Yellow Magic Orchestra: Intermission, 1980-1982 (Solo LPs & Side Projects)

Continuing our multi-part exploration of Japanese synthpop group Yellow Magic Orchestra (YMO), this week we’ll analyze Yukihiro Takahashi, Haruomi Hosono, and Ryuichi Sakamoto’s solo LPs and side projects from 1980-1982. For brevity’s sake, we’ll exclude the artists’ production work for other acts, focusing only on Takahashi, Hosono, Sakamoto, and Hideki Matsutake-led projects (apologies to fans of Kenji Omura’s Spring Is Nearly Here). In addition, releases only reviewed digitally here won’t feature sound scores. Below are links to this series’ previous features:

Yellow Magic Orchestra: Prologue

Yellow Magic Orchestra: Explorations, Part 1 (1978-1981)

Now for today’s feature…

Yukihiro Takahashi - Murdered By The Music

Seven Seas/King Records SKS 1050 translucent blue vinyl LP

Produced by: Yukihiro Takahashi
Engineered by: Seiichi Chiba at CBS/Sony Roppongi Studio
Mixed by: Seiichi Chiba at CBS/Sony Roppongi Studio
Mastered by: Uncredited

Music: 6
Sound: 8

Amidst YMO mania’s first wave in 1980, drummer/vocalist/keyboardist Yukihiro Takahashi released Murdered By The Music, which features Hosono (playing bass on side 2), Sakamoto (who programmed all synths here), Kenji Omura (a guitarist and frequent YMO collaborator), Makoto Kubota, Sandii, and others (Chris Mosdell wrote the English lyrics). Musically, it’s a new wave record with ska and R&B influences, similar to X∞Multiplies’ real songs. Among the highlights here are the neon synth-boogie opener “School Of Thought,” an excellent cover of Holland/Dozier/Holland’s “Stop! In The Name Of Love,” the George Harrison-meets-Kraftwerk stylings of “Mirrormanic,” and the guitar-driven finale, “The Core Of Eden.” Unfortunately, much of Murdered By The Music flops: the title track and “Kid-Nap, The Dreamer” feel like mediocre Clash imitations, the instrumentals “I-Kasu!” and “Bijin-Kyoshi At The Swimming School” add nothing, and “Radioactivist” musically sounds like Sparks without the theatricality. Although it’s worth a listen (and for completists like myself, a purchase), Murdered By The Music is Takahashi forcing himself into a style that he’s not well-suited for, with occasionally exciting but generally tedious results.

The original Seven Seas/King pressing on quiet blue vinyl is bright and compressed but still engaging, though the packaging obsesses over Yukihiro Takahashi, pop idol and human specimen. The tip-on jacket’s artwork is creative, and the four-page insert with lyrics and more photos is acceptable, but no one reading this needs the utterly massive portrait poster (corner tears on mine evidence it was long ago stapled to someone’s wall). As if Takahashi’s image wasn’t already plastered everywhere, there’s a sticker sheet featuring replacement disc label stickers featuring—you guessed it—more pictures of him. Even if you find the inserts obnoxious, though, it’s still a time capsule as to how big Yellow Magic Orchestra was back then (not even the Beatles had such excessive record packaging!).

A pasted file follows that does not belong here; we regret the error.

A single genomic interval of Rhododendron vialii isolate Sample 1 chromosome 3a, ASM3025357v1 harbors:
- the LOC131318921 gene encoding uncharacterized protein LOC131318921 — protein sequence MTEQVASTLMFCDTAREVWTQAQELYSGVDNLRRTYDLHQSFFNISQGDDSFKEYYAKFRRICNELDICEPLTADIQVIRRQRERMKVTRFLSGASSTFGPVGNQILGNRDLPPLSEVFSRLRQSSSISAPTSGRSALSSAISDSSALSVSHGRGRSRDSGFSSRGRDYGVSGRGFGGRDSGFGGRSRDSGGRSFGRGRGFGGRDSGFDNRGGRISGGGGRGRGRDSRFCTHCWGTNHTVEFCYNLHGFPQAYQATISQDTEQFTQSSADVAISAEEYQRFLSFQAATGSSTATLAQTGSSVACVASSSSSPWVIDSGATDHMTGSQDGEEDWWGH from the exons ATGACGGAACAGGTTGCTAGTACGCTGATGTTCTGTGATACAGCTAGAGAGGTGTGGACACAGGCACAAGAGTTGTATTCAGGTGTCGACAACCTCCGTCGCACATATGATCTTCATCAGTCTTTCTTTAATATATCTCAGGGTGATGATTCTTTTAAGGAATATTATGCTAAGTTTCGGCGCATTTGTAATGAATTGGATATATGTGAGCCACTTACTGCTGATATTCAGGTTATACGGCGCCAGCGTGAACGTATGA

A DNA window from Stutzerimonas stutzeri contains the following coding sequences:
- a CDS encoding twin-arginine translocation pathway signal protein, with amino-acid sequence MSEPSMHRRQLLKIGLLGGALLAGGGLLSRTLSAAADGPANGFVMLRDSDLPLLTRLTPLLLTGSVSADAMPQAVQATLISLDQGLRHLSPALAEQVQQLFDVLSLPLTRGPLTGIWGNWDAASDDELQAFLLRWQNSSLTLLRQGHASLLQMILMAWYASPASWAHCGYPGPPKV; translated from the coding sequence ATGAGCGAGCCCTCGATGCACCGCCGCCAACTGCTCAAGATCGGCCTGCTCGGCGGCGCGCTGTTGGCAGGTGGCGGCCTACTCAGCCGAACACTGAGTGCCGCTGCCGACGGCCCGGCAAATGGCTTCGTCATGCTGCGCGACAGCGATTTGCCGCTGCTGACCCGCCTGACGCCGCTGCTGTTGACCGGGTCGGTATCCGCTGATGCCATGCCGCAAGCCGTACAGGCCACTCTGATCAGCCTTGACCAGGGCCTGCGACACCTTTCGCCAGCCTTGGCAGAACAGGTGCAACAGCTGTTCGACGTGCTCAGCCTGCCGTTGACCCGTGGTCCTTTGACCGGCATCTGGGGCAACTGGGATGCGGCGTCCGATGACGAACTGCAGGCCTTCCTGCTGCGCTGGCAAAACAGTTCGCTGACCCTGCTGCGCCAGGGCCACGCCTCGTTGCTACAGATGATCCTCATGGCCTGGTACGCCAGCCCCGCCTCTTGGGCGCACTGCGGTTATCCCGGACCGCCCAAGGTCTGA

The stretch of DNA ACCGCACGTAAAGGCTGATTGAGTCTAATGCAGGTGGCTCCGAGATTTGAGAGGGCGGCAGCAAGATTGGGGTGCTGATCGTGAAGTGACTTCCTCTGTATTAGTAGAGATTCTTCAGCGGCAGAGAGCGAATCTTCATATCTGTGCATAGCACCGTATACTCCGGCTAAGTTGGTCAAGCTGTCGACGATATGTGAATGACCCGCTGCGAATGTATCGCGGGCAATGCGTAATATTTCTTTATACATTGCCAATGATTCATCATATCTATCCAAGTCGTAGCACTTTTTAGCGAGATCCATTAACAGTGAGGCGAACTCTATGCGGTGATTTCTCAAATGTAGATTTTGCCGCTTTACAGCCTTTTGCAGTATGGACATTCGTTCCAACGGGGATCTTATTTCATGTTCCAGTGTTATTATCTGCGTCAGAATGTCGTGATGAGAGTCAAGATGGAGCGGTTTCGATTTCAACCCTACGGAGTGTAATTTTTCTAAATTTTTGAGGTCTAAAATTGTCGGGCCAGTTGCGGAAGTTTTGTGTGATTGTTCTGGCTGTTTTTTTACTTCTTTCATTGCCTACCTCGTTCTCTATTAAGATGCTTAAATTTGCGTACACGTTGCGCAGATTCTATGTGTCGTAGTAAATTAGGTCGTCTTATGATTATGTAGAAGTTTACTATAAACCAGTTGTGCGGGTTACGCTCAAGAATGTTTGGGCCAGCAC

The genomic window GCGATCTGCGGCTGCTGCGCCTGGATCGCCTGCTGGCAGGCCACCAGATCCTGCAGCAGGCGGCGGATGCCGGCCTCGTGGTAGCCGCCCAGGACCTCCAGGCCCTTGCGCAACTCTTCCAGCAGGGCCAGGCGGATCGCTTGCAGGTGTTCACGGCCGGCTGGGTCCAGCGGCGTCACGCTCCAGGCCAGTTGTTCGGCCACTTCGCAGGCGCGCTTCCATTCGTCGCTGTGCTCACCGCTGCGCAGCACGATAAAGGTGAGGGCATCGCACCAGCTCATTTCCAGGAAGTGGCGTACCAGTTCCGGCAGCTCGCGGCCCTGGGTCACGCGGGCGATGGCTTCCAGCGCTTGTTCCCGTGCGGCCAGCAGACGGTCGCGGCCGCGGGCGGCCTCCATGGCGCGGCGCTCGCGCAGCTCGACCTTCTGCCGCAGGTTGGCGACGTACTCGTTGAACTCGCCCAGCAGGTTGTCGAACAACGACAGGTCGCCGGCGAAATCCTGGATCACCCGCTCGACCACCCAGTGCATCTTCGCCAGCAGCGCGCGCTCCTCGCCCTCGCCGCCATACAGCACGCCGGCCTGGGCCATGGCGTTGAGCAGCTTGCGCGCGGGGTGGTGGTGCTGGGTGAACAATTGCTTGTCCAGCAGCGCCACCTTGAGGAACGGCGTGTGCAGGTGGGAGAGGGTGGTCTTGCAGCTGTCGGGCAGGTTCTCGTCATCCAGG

Ryuichi Sakamoto - B-2 Unit

Alfa/Great Tracks/Sony Japan 96/24 stream (2019 digital remaster)

Produced by: Ryuichi Sakamoto and Yoshitaka Goto
Engineered by: Dennis Bovell, Steve Nye, Steve Churchyard, and Mitsuo Koike, et al Mixed by: See above Mastered by: Heba Kadry (2019 digital remaster)

Music: 6
Sound: N/A

Released in September 1980, Ryuichi Sakamoto’s second solo LP B-2 Unit proves that art school training doesn’t equal constant brilliance. While its minimalist synth experiments proved influential for later techno, B-2 Unit’s monotonous pieces test listeners’ patience. Sakamoto’s greatest weakness, especially in his self-produced solo work, is that when nothing sticks, he still ceaselessly throws ideas against the proverbial wall. Of B-2 Unit’s 37 minutes, “thatness and thereness” and “riot in Lagos” are obvious peaks, the latter performed frequently on YMO’s World Tour 1980. Otherwise, the album is a mere curiosity, its best ideas refined on Technodelic and Sakamoto’s later solo releases.

swimming1's picture

Malachi,I have to finally admit ,you are amazing.I have been a teacher for 40 years and this is some of the best writing I have ever read.Your observation are beyond your age.Oh, and Michael you are now obsolete.Goodbye! Let Malachi takeover ! Cheers,Chet

Tom L's picture

I enjoy Malachi's reviews, but Michael has a depth of knowledge in his field that is irreplaceable. In particular, I and many others rely on his technical expertise when it comes to turntables, cartridges, styli, preamps, speakers and many other facets of sound reproduction.
I know you might be indulging in a bit of hyperbole, but seriously...

swimming1's picture

Out with the old farte and in with the new!

mrl1957's picture

...a "farte" is a "farte"!

MalachiLui's picture

i'll acknowledge that my record reviews are excellent but michael isn't obsolete cuz his audio knowledge is beyond anything most of us can comprehend! but as far as record reviews i see your point lol

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